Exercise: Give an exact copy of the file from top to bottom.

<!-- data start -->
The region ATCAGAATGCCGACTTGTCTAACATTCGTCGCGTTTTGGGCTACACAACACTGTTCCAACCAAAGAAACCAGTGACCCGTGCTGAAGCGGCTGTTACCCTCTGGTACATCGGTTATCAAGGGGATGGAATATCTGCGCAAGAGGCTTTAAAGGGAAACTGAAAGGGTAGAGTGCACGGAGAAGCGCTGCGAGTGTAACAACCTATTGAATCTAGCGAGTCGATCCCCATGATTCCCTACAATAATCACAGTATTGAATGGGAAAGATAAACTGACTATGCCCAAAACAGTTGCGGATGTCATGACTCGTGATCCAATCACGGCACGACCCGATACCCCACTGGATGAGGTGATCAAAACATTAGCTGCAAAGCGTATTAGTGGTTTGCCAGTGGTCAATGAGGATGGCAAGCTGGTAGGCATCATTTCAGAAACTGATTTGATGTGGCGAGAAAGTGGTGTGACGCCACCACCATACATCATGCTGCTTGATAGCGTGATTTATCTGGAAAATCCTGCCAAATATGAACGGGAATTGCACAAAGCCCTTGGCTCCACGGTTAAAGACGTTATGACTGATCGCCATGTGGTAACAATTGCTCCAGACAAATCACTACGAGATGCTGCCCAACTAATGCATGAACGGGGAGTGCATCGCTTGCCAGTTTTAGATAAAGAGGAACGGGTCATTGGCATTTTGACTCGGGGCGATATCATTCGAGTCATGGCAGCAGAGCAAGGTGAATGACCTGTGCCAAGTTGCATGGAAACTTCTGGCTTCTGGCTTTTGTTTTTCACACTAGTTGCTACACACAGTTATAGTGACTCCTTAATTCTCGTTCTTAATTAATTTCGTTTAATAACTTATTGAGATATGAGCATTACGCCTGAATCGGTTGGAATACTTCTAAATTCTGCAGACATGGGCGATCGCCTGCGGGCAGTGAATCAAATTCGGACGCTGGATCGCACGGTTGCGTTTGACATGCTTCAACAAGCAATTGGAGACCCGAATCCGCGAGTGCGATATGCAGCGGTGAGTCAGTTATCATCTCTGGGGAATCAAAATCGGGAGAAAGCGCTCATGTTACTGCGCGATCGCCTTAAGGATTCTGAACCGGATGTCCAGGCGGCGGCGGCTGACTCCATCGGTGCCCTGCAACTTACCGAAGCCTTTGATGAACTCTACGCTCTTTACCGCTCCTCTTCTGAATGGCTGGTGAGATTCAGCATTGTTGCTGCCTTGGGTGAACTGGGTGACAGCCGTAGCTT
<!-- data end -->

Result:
The region ATCAGAATGCCGACTTGTCTAACATTCGTCGCGTTTTGGGCTACACAACACTGTTCCAACCAAAGAAACCAGTGACCCGTGCTGAAGCGGCTGTTACCCTCTGGTACATCGGTTATCAAGGGGATGGAATATCTGCGCAAGAGGCTTTAAAGGGAAACTGAAAGGGTAGAGTGCACGGAGAAGCGCTGCGAGTGTAACAACCTATTGAATCTAGCGAGTCGATCCCCATGATTCCCTACAATAATCACAGTATTGAATGGGAAAGATAAACTGACTATGCCCAAAACAGTTGCGGATGTCATGACTCGTGATCCAATCACGGCACGACCCGATACCCCACTGGATGAGGTGATCAAAACATTAGCTGCAAAGCGTATTAGTGGTTTGCCAGTGGTCAATGAGGATGGCAAGCTGGTAGGCATCATTTCAGAAACTGATTTGATGTGGCGAGAAAGTGGTGTGACGCCACCACCATACATCATGCTGCTTGATAGCGTGATTTATCTGGAAAATCCTGCCAAATATGAACGGGAATTGCACAAAGCCCTTGGCTCCACGGTTAAAGACGTTATGACTGATCGCCATGTGGTAACAATTGCTCCAGACAAATCACTACGAGATGCTGCCCAACTAATGCATGAACGGGGAGTGCATCGCTTGCCAGTTTTAGATAAAGAGGAACGGGTCATTGGCATTTTGACTCGGGGCGATATCATTCGAGTCATGGCAGCAGAGCAAGGTGAATGACCTGTGCCAAGTTGCATGGAAACTTCTGGCTTCTGGCTTTTGTTTTTCACACTAGTTGCTACACACAGTTATAGTGACTCCTTAATTCTCGTTCTTAATTAATTTCGTTTAATAACTTATTGAGATATGAGCATTACGCCTGAATCGGTTGGAATACTTCTAAATTCTGCAGACATGGGCGATCGCCTGCGGGCAGTGAATCAAATTCGGACGCTGGATCGCACGGTTGCGTTTGACATGCTTCAACAAGCAATTGGAGACCCGAATCCGCGAGTGCGATATGCAGCGGTGAGTCAGTTATCATCTCTGGGGAATCAAAATCGGGAGAAAGCGCTCATGTTACTGCGCGATCGCCTTAAGGATTCTGAACCGGATGTCCAGGCGGCGGCGGCTGACTCCATCGGTGCCCTGCAACTTACCGAAGCCTTTGATGAACTCTACGCTCTTTACCGCTCCTCTTCTGAATGGCTGGTGAGATTCAGCATTGTTGCTGCCTTGGGTGAACTGGGTGACAGCCGTAGCTT